It’s no secret that the Columbus Blue Jackets are struggling early in this new season. When most of your top players are having trouble with even some of the simplest things, you know the issues run deep.
But there is no player off to a worse start on the Blue Jackets this season than Josh Anderson. His struggles couldn’t have come at a worse time for him and for the team.
The Blue Jackets lost to the Colorado Avalanche Saturday night by a score of 4-2. Although the Blue Jackets led 2-1 after one, they couldn’t score again. Then Cale Makar took over the game in the second period and flipped the game the Avalanche’s way. Columbus had no answer for the Calder Trophy front-runner.
That’s where the concerns begin especially with a player like Anderson. Normally when the Blue Jackets need a spark during a game, they go with their energy players Anderson, Boone Jenner and Nick Foligno. However Foligno got a five-minute major and a game misconduct Saturday for charging Pierre-Edouard Bellemare. With Foligno gone, the team couldn’t find the jump it needed from others.
Anderson stands out for many reasons but on Saturday, he was limited to his lowest time-on-ice of the season at just 13:57. He was also held to zero shots on goal. Basically he was nowhere to be found on a night where the Blue Jackets needed their impact players to rise up.
For the season now, Anderson has just two points in 11 games after scoring 27 goals last season. His two points came in the same game in Philadelphia, a game the Blue Jackets lost 7-4. He has been held pointless in the other 10 games. This is a no-show for someone playing for his next contract and someone who has high expectations around him.
If the Blue Jackets were going to move past last season given all their losses, Anderson had to be a reason. Thus far, it’s been a nightmare start. The question we must consider is why. Let’s see if we can come up with some answers on this important question.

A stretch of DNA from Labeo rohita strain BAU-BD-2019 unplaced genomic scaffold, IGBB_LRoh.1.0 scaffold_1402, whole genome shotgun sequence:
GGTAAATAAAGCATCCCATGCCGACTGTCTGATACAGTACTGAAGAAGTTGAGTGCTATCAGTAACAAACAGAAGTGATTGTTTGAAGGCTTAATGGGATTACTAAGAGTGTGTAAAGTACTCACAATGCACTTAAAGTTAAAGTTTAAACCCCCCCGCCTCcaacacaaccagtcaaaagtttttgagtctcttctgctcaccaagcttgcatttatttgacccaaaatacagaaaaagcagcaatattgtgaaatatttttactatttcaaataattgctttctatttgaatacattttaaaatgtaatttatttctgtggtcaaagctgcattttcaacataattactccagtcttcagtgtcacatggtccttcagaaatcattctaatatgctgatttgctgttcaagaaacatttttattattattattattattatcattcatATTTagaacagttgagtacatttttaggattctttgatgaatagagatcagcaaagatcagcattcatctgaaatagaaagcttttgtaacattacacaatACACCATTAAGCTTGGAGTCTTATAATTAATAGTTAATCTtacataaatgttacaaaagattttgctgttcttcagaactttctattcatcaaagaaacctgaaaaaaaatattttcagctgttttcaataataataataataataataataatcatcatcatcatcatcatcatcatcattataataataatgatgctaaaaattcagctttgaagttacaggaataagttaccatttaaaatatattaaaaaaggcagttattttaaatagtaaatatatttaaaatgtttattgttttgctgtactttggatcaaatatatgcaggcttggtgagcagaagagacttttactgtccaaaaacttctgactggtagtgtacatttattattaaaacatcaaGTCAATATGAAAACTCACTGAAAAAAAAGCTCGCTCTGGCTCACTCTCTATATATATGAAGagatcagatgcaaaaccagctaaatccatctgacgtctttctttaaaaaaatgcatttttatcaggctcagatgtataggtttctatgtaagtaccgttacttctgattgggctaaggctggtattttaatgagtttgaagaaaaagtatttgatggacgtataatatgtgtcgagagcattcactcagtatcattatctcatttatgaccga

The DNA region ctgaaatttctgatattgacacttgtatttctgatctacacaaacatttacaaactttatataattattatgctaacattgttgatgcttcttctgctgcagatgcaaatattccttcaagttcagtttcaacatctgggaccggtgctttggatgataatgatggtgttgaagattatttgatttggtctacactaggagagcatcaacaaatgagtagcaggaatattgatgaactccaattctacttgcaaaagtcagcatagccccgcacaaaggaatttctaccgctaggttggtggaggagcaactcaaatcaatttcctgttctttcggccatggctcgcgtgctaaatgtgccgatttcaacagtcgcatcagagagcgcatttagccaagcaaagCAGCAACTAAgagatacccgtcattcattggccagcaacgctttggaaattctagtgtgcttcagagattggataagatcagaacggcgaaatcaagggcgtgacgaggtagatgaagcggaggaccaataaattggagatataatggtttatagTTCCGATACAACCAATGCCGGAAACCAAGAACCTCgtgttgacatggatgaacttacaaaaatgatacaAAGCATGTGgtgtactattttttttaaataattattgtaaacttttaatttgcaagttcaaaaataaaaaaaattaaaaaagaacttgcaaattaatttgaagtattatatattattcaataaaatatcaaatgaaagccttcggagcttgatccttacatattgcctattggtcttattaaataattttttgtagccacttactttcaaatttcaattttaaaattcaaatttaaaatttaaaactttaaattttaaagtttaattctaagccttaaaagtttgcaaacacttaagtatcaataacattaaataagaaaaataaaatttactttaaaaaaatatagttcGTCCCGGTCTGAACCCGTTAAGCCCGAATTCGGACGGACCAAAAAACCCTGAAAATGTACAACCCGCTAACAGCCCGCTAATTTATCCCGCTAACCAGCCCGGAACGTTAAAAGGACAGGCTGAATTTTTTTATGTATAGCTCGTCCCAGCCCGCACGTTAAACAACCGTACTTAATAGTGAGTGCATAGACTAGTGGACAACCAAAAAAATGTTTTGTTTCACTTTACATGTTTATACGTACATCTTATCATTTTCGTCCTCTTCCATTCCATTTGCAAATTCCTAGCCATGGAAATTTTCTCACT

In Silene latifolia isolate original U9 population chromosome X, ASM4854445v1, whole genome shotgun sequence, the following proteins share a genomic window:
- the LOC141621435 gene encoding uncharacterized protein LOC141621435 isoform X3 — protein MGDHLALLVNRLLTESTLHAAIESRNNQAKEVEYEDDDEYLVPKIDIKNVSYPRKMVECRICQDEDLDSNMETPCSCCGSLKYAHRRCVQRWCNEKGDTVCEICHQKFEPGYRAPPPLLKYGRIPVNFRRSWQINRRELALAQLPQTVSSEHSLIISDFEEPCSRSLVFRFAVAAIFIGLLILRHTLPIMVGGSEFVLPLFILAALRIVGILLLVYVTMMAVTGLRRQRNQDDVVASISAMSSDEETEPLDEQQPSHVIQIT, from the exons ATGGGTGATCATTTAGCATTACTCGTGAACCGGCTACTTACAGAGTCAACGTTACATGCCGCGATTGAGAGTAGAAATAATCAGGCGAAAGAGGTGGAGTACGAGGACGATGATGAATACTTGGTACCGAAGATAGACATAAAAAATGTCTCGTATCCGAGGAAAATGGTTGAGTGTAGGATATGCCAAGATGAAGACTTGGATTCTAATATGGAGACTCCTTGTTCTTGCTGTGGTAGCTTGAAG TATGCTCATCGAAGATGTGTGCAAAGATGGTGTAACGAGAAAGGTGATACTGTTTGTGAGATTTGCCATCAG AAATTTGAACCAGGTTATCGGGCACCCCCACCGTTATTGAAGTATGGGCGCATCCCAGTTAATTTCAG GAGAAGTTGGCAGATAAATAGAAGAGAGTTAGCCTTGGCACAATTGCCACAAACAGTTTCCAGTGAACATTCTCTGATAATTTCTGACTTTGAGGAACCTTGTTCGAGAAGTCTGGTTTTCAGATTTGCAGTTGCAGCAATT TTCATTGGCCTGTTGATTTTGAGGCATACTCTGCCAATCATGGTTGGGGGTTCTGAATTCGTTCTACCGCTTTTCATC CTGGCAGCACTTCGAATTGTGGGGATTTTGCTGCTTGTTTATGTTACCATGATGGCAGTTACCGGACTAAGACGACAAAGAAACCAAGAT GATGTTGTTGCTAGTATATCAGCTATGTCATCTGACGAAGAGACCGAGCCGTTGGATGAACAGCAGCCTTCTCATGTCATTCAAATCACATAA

Trying to Explain Anderson’s Start
The first thing that comes to mind in a situation like this is if Anderson is not healthy. That is a fair question given that Anderson was on IR earlier this season. He missed six games due to an upper-body injury. The belief was that it was his shoulder.
Recall last season that Anderson was limited by a shoulder injury although he played through it in the playoffs. He couldn’t play the way he wanted to though given the injury.
At this point, the player and the team haven’t said anything definitively about a current injury. Anderson is playing but it does seem like he’s not the same player watching on tape. When he’s right, he’s fast. He’s banging bodies. He’s a freight train on skates. I’m just not seeing the same player at this point. Only he truly knows why.
Looking at Anderson’s Numbers
So we don’t know if he’s playing through an injury. Time will tell on that front. Now let’s look at some of his other numbers. We know the points aren’t there. Turns out there’s a lot of other things not there either.
Let’s start on the surface. Anderson has 21 shots on goal in his 11 games, just under two per game. His average the last two seasons, his most successful ones, is around three per game. So we have a 33% drop in this area.